So that’s us. The only other tidbit I’ll mention for those who may have read along in the past is that I have removed a lot of older content from the blog and will share in a bit less detail about the children moving forward. As they grow, I grow increasingly less comfortable with sharing specifics about them and their lives. I want to honor their privacy, even if they’re not at the point of caring about whether I do.

I’d love to know what’s happening in your life, too!

When it Fails

I knew just how I wanted to parent, long before my first child entered this world. When I became pregnant, I immediately began to read and plan in my efforts to flesh things out even further, down to the tiniest detail. I started blogging when she was still an infant, chronicling our adventures and sharing about all of the parenting ideas that, together formed my mothering compass. When growing up myself, I had been a devout Christian. My beliefs guided my every step, and they were of more importance to me than anything. It just so happened that, at the same time that I realized I could no longer believe in God or align myself with the church, I began training to become a Montessori teacher. My religion ceased to be my identity, and my philosophies took over, with Montessori being at the center of it all.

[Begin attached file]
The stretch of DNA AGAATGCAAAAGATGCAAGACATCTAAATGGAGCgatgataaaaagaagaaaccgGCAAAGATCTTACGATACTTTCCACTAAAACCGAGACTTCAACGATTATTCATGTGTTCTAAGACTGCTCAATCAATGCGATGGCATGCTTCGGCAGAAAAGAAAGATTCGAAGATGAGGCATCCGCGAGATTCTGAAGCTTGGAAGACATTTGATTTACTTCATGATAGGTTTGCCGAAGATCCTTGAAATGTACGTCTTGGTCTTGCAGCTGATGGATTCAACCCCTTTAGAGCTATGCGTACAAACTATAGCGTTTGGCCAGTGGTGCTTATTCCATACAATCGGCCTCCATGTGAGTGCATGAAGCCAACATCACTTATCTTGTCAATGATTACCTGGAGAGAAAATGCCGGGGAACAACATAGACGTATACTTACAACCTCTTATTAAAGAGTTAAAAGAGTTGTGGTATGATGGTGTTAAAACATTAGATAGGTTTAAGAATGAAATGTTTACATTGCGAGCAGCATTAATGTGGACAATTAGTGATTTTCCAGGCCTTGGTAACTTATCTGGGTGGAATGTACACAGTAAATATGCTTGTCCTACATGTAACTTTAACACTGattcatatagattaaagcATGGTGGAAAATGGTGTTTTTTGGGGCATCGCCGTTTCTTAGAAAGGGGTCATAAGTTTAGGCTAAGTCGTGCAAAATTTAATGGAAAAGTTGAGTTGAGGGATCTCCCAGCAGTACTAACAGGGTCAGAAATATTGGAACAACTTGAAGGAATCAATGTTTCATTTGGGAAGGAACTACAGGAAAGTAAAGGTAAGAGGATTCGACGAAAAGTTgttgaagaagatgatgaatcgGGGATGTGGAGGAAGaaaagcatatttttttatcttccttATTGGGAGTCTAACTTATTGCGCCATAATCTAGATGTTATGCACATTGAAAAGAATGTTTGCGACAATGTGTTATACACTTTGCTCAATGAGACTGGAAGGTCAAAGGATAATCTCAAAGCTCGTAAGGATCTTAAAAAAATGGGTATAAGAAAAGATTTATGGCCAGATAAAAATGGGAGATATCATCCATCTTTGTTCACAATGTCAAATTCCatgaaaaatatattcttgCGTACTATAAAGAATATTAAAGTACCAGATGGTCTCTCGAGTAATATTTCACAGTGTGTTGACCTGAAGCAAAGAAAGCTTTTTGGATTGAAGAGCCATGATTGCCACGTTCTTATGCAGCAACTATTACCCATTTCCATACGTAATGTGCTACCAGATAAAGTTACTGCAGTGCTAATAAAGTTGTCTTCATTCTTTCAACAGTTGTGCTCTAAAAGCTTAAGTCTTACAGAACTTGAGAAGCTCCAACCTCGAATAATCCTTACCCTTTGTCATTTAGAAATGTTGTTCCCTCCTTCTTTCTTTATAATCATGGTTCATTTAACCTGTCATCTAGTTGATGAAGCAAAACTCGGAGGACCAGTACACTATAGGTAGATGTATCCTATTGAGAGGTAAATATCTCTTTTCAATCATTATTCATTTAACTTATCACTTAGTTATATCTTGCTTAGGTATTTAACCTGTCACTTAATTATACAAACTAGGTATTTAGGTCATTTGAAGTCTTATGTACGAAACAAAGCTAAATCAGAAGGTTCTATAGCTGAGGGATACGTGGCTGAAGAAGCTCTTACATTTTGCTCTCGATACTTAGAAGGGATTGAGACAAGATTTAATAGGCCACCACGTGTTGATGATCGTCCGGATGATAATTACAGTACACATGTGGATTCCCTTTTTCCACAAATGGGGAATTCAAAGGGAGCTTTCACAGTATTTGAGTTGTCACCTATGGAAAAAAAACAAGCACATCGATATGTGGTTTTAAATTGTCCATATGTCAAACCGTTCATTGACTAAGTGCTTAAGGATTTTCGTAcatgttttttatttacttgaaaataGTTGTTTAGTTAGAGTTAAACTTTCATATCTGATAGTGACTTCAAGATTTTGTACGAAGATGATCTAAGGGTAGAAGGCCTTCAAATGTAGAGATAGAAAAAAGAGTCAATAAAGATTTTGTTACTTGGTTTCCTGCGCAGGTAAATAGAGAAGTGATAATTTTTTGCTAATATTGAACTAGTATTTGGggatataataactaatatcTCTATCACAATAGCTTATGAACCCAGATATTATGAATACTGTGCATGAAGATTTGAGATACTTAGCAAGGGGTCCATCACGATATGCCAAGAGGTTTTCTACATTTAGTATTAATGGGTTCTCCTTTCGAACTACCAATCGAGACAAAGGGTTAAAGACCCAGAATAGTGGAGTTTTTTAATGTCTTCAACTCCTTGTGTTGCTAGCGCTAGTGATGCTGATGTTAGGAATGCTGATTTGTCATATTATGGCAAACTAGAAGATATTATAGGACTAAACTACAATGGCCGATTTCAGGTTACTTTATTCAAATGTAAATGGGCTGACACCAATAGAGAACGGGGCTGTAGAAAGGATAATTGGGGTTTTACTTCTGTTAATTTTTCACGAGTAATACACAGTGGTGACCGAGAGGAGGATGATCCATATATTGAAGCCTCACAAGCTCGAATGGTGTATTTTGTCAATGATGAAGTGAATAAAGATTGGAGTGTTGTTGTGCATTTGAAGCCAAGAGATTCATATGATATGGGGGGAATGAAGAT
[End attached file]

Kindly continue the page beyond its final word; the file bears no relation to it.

Before I give the wrong impression, let me say that my confidence in and love for the Montessori method and philosophy has not been shaken in the slightest. Here’s the thing, though, in the parenting realm, many of the ideas I hold dear just aren’t working for my children. They might work beautifully for some children – in fact, I know they are, but those children don’t live here.